This research is a practice-based, theory-led, examination of forms of extraction under capitalism. The thesis addresses the question of where and how does extraction take place, both in and outside of the wage relationship. Directly employing Marx’s concept of surplus extraction, but further extending the concept of extraction as an analytic tool, artistic method, and identifying its aesthetic form. Through the production of an original body of artistic video work, I explore three disparate sites where ‘extraction’ takes place and employ Science Fiction methods of narrative, the utopian impulse and the ‘alienation effect’ to critique global capitalism. Drawing on political economic theory, I argue that these new ‘zones’ of extraction have; forced the further ‘subjectification’ of labour; supported continued and on-going primitive accumulation – through the creation of global space/time; and promoted the intensification of both relative and absolute surplus value, through the mechanisation of reproduction and the blurring of work and life, through digital technology. The Video Trilogy sets up a dialogue between – fictionreality and space–time, and situates current readings of global extraction in a future/past space, where the inconsistencies of capital are played out. Extraction as concept is utilised to bring together, and expand on, both theoretical readings of the political economy, and to identify that extraction can be redeployed as a cultural or artistic form. I argue that extraction is mobilised through culture, but more importantly, I identify the specific cultural forms of extraction itself. By situating the research between theory and practice, I am able to represent, or interpret, the forms extraction takes – appropriating, performing and re-making them as material and subject within the videos. The research contributes to current critiques of capitalism, in critical theory, art theory, political economy and art-practice-as-research. The video submission brings together a range of aesthetic styles and techniques to construct an original alien world, which is an allegory of our own.
    • An investigation into the impact of the marketization of further education on individual teacher identities using visual images, metaphors and narrative to analyse and evaluate the key themes and discourses

      Davies, Christopher Dominic Stephen (2018-01-15)
      Teacher identity (Ti) is an important concept in helping to understand the variety of inter-connected influences that impact on the professional lives of teachers in further education (FE). Ti is under researched within the FE sector and is used in this study to analyse the impact of the marketization of FE (post-incorporation) on the roles of individual teachers and teacher managers. The study takes an interpretive stance using visual metaphors and the narratives of participant teachers, linked to their roles, and teaching journeys, to analyse and evaluate changes to professionalism and individual agency in response to the marketization of the sector. Key literature on Ti in FE, professionalism and teacher agency were used to develop an understanding of the effects of marketization in relation to the main question and market theory provided a lens through which to consider marketization in context. The findings identified the individualised nature of the effects of marketization on the identities of teachers and how they interpreted their roles. These were seen through different levels of teacher agency and changes to professionalism in response to managerialism and the altered culture of the colleges in the study. A summative conceptualisation of Ti in an FE context was developed, which provided an insight into the potential strategies adopted by staff in relation to marketization and the main question set for this study.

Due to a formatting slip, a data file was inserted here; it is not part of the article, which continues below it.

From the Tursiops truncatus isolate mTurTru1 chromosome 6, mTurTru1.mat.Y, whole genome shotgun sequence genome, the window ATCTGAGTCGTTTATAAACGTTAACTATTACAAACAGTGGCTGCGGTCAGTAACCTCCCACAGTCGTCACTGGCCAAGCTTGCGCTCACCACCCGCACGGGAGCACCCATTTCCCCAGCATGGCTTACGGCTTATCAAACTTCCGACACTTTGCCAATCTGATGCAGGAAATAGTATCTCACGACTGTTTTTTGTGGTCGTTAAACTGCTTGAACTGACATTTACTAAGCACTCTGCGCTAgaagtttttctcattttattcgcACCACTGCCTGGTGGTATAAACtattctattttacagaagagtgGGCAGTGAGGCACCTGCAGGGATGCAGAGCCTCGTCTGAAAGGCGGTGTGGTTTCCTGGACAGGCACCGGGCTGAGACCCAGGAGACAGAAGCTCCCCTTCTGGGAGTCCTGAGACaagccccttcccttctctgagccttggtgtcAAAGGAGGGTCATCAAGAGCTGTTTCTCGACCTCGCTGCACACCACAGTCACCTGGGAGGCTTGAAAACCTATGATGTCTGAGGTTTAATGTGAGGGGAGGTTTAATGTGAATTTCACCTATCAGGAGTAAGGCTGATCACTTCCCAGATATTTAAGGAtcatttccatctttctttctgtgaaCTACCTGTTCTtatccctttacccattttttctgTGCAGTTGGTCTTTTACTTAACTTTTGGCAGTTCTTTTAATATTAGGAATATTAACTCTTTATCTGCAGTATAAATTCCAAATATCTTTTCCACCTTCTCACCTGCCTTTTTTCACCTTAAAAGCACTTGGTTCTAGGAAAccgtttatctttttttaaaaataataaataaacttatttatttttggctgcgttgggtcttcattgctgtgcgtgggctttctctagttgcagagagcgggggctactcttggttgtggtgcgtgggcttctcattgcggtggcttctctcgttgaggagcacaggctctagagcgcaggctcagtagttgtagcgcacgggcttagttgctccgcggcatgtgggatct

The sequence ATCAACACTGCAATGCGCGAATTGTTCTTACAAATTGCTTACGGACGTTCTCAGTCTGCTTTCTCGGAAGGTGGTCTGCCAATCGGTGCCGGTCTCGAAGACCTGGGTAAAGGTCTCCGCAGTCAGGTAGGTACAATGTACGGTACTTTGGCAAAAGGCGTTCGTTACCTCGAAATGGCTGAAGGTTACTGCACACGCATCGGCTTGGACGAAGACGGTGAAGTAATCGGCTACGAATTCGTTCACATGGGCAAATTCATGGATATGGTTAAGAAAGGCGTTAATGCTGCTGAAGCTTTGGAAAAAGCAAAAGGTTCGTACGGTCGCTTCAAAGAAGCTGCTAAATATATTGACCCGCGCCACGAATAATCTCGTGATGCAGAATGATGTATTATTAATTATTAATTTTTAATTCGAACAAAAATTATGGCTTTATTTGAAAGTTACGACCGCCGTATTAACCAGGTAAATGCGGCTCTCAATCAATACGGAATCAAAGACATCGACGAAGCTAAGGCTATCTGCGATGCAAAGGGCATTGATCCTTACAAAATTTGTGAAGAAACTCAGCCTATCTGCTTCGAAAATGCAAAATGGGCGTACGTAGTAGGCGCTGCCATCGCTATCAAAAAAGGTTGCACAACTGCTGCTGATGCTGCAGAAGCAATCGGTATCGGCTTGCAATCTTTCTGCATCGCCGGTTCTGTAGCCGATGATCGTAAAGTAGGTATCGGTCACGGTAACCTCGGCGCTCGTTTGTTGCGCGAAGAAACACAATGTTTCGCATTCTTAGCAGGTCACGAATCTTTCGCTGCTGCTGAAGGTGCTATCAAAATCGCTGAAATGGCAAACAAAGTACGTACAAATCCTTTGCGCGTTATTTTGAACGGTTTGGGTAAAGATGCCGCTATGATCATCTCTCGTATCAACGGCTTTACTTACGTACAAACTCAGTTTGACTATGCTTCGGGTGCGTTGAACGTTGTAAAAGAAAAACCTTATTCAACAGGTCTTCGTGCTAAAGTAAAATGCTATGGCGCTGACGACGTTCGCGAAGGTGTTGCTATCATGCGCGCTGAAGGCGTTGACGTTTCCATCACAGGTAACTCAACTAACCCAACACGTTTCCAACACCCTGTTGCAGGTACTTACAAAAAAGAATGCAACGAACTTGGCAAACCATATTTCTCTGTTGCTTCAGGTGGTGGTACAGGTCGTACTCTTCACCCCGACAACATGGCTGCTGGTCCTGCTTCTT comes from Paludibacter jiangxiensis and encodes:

• Development of a framework for sustainable construction waste management. A case study of three major Libyan cities

      Ali, Ashraf (2018-01-01)
      Construction and Demolition (C&D) waste is one of the most voluminous and harmful categories of solid waste worldwide, comprising 40% of the total volume of global waste. Waste minimisation is essential for sustainable waste management for environmental, social and economic benefits. Libya has particularly egregious C&D waste due to prolific and unregulated construction activities and conflict, and defective C&D waste management. This study presents a framework for sustainable construction and demolition waste management (SC&DWM) in the Libyan context. A critical analysis of different barriers affecting SC&DWM and strategies to overcome them are presented based on a combination of literature review and mixed methods research. During the first phase, questionnaires were distributed face-to-face to four different groups: the general public, two groups of experts and policy maker. The second phase involved a focus group discussion (FGD) to produce additional beneficial supporting data, particularly from experts, in order to strengthen the outcomes of the study. Data analysis revealed that the main barrier to SC&DWM in Libya is the lack of C&D waste management facilities, while the least important barrier was producing unrecyclable materials from construction activities. The key strategy for SC&DWM is increasing awareness of negative impacts of C&D waste and the positive influence of sustainable practices for organizational and national economics. The developed framework presents a coherent and systematic approach and identified strategies that could be used to address these barriers and lead to SC&DWM, including options available for SC&DWM, capacity building, implementation and enforcement and evaluation and reviewing. The practical implication of the findings is that Libyan central government, municipalities and organizations need clear vision, approaches and practices to achieve SC&DWM. To validate this research findings, internal and external sources were adopted. In addition, respondent validation technique was used to evaluate the framework. Respondents believed that this framework tailored to the Libyan circumstances and the framework is appropriate enough to obtain SC&DWM practices in the case study. The study also provides a range of targeted recommendations for SC&DWM in Libya to improve efficiency. Further work is necessary to implement construction waste management and waste management at the industrial level, as well as identifying the actual quantity C&D waste so far, and its composition and distribution in Libya.